[0063]FIG. 3C is a schematic diagram of an embodiment of a sense circuit 410 a that may be used to detect a signal (or voltage) on a match line. In the embodiment shown in FIG. 3C, sense circuit 410 a includes a pair of inverting amplifiers 412 a and 412 b cross-coupled so that the output of one amplifier drives the input of the other amplifier. Amplifiers 412 a and 412 b are thus coupled in a positive feedback circuit configuration. Transistor 418 a couples to one input of amplifier 412 a and to the match line at node M, and transistor 418 b couples to one input of amplifier 412 b and to an output from reference generator 411 at node D. Nodes M and D effectively provide a differential drive for the pair of cross-coupled amplifiers 412 a and 412 b. Inverting buffers 424 a and 424 b provide buffering for the detected data bit from inverters 412 a and 412 b, respectively, and further derive the Out A and Out B outputs. The operation of sense circuit 410 a is described below.

[0064]FIG. 4A is a schematic diagram of a match line detection mechanism 400, which may be used in conjunction with the inventive CAM cells 122 and dummy CAM cells 124 in CAM unit 100 b in FIG. 1B, in accordance with an embodiment of the invention. Similar to FIG. 3A, match line 130 x couples to N output transistors 240 a through 240 n for N CAM cells 122 xa through 122 xn and to output transistor 240 x for dummy CAM cell 124 x in a specific row of the CAM array. Match line 130 x further couples to a P-channel transistor 310 a, which is used to pre-charge the match line (e.g., to VDD) at the start of each detection cycle. Match line 130 x further couples to a first input (node M) of a sense circuit 410 x, which is used to sense the signal or voltage on the match line. Sense circuit 410 x is a specific embodiment of sense circuit 410 in FIG. 3B.

[0065] Dummy line 131 x couples to N dummy transistors 242 a through 242 n for N CAM cells 122 xa through 122 xn and to dummy transistor 242 x for dummy CAM cell 124 x in the same row of the CAM array as the associated match line 130 x. Dummy transistors 242 x and 242 a through 242 n are used to generate a reference signal for sense circuit 410 x, and may thus be viewed as one implementation of reference generator 411 in FIG. 3B. Dummy transistors 242 a through 242 n mimic the loading observed on match line 130 x. Dummy line 131 x also couples to a P-channel transistor 310 b, which is used to pre-charge the dummy line at the start of each detection cycle. Dummy line 131 x further couples to a second input (node D) of sense circuit 410 x.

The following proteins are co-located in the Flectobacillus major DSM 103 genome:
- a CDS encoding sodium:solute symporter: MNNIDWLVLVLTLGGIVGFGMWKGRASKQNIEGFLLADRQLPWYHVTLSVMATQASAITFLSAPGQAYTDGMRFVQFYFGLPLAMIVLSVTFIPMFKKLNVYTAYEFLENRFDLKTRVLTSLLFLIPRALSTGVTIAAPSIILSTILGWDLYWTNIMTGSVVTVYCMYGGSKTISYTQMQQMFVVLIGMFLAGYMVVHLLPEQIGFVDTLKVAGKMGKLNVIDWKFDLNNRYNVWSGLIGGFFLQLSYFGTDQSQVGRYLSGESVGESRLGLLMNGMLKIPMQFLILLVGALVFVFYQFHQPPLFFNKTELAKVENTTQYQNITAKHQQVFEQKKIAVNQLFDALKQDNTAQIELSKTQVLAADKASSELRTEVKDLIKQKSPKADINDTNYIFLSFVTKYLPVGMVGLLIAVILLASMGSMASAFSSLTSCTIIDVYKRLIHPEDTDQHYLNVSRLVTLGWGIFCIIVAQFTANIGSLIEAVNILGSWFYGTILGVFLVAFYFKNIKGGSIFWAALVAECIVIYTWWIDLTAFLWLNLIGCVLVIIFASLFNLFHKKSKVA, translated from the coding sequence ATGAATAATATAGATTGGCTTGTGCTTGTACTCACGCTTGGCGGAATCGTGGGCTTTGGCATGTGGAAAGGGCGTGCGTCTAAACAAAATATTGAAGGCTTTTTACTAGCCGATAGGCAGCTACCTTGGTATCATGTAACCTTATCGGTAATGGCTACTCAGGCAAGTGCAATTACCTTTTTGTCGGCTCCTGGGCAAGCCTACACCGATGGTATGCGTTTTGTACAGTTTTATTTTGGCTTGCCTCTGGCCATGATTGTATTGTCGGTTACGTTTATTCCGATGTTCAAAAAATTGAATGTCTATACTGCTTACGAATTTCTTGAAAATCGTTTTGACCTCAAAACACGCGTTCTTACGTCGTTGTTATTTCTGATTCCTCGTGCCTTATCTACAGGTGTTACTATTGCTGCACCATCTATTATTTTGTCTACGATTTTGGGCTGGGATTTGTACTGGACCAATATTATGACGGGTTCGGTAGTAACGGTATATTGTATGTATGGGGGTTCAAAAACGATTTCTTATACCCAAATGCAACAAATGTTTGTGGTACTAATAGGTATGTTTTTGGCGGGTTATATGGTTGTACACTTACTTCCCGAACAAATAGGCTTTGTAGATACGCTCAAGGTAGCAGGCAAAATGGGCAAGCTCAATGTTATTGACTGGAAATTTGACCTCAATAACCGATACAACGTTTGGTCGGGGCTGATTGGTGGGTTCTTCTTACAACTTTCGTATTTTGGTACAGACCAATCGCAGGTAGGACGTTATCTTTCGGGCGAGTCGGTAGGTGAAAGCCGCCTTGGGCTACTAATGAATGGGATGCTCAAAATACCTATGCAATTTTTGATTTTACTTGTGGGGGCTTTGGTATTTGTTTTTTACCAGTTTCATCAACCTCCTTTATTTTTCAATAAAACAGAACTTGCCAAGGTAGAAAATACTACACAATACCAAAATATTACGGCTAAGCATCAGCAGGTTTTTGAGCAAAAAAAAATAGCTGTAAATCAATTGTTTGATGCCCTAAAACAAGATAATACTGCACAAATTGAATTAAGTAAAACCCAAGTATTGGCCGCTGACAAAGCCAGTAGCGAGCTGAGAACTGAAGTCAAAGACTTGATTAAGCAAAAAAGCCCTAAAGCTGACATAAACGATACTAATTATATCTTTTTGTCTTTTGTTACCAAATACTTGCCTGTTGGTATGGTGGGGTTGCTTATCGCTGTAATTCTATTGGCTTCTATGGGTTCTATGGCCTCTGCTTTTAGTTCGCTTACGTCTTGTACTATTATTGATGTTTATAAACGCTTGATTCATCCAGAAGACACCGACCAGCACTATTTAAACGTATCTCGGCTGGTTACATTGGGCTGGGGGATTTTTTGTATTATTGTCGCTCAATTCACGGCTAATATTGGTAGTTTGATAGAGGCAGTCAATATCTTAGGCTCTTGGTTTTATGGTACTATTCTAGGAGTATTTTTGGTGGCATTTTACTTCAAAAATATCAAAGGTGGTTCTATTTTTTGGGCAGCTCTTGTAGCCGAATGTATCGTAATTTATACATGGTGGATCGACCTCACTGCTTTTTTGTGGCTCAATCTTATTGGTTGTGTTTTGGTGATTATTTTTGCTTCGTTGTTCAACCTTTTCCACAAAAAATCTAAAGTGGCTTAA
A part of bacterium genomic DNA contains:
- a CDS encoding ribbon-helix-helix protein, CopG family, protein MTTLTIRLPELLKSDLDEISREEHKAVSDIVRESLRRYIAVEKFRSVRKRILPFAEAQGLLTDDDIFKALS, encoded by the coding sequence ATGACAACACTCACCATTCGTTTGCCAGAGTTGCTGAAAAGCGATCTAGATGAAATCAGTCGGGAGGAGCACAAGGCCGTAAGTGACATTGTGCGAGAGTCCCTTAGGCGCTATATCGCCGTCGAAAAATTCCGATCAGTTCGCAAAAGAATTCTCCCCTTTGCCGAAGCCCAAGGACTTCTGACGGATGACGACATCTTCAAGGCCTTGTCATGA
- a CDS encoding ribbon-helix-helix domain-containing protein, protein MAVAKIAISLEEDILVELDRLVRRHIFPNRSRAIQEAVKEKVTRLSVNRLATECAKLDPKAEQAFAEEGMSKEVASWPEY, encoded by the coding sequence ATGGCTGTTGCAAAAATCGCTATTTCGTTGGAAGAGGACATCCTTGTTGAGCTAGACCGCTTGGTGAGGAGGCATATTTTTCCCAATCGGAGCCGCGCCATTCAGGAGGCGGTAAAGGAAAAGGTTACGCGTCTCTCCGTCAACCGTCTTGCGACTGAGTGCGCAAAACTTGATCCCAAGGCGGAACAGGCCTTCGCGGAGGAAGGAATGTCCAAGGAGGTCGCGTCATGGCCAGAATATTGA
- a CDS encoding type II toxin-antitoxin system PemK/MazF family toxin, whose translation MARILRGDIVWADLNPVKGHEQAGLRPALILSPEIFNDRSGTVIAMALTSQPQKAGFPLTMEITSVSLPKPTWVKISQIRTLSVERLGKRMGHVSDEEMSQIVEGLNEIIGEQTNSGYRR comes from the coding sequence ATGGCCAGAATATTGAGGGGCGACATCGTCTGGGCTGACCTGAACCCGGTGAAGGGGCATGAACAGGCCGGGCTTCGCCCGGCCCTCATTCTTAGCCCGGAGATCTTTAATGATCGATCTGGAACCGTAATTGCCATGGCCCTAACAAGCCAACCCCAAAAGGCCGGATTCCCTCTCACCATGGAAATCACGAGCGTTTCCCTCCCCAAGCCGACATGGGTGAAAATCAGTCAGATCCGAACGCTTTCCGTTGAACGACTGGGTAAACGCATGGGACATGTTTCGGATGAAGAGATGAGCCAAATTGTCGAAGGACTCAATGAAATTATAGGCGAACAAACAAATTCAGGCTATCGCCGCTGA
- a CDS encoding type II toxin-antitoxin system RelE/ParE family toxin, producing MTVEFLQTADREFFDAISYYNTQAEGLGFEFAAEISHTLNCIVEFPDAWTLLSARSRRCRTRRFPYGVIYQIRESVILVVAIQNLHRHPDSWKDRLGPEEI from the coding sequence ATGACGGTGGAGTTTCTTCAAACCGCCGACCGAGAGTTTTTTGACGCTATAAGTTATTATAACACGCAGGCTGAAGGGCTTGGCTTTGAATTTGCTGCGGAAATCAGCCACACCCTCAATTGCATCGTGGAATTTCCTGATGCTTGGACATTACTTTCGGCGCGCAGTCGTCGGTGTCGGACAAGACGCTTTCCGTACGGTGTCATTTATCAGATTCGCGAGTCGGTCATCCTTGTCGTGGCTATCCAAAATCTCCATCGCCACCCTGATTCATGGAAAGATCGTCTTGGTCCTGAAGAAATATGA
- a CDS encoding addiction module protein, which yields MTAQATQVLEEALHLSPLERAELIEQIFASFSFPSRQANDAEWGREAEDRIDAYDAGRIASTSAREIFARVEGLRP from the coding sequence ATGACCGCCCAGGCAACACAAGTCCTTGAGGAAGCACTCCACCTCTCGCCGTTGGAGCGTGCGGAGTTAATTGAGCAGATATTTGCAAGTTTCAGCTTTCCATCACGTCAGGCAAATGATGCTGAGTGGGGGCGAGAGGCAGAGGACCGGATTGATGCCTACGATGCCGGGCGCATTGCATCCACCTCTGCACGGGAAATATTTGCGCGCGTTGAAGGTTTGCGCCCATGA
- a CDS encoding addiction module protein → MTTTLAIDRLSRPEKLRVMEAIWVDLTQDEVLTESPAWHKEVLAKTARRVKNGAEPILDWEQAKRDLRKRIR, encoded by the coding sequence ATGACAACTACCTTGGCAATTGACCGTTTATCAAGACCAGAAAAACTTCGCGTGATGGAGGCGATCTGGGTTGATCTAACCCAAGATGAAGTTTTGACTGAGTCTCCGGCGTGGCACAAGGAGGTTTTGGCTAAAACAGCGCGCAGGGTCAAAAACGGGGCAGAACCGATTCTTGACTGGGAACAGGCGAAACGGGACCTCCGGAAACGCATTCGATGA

[0066] As shown in FIG. 4A, dummy transistors 242 a through 242 n for CAM cells 122 xa through 122 xn are each dimensioned with a normalized size of 1 (i.e., W/L→1, where W is the width and L is the channel length of the transistor). Output transistors 240 a through 240 n for the CAM cells and output transistor 240 x for dummy CAM cell 124 x are each also dimensioned with the normalized size of 1. However, dummy transistor 242 x for dummy CAM cell 124 x is dimensioned with a normalized size of less than 1 (i.e., x<1) and thus has reduced drive capability in comparison to each output transistor 240. In one specific embodiment, x≅0.5. As also shown in FIG. 4A, all dummy transistors 242 a through 242 n in the CAM cells are turned OFF by grounding the gates of these N-channel dummy transistors. However, dummy transistor 242 x for dummy CAM cell 124 x may be turned ON and has a size that is only a fraction (e.g., half) of the size of the other output and dummy transistors.

[0067] In the match situation, all of the transistors coupled to the match line (i.e., transistors 240 a through 204 n and 240 x) will be turned OFF, and the match line will not be discharged. However, the dummy line will be discharged through dummy transistor 242 x (which has a size that is a fraction x) and the dummy line voltage will be lower than the match line voltage. Conversely, in the mismatch situation, even if only one bit is mismatched, the match line will be discharged through the one or more transistors 240 for the mismatched CAM cells (which have a size of 1) at a speed faster than dummy line. In this case, the match line voltage will be lower than that of the dummy line voltage.

[0068] In the specific embodiment of sense circuit 410 x shown in FIG. 4A, N-channel transistors 418 a and 418 b have gates that couple together and to an En 1 control signal and sources that couple to ground (e.g., VSS). In an embodiment, amplifiers 412 a and 412 b are designed as inverters with gains, and are thus referred to as simply inverters. Inverters 412 a and 412 b couple to transistors 418 a and 418 b, respectively, and further to inverters 424 a and 424 b, respectively. Each inverter 412 comprises a P-channel transistor 414 coupled to an N-channel transistor 416. The gates of transistors 414 a and 416 a couple together and form one input of inverter 412 a (node F). The source of transistor 414 a couples to the drain of transistor 416 a and form the output of inverter 412 a, which couples to the gates of transistors 414 b and 416 b and to the input of inverting buffer 424 b. Similarly, the gates of transistors 414 b and 416 b couple together and form one input of inverter 412 b (node G). The source of transistor 414 b couples to the drain of transistor 416 b and form the output of inverter 412 b, which couples to the gates of transistors 414 a and 416 a and to the input of inverting buffer 424 a. The sources of N-channel transistors 416 a and 416 b couple to the drains of transistors 418 a and 418 b, respectively. The drains of transistors 414 a and 414 b couple together.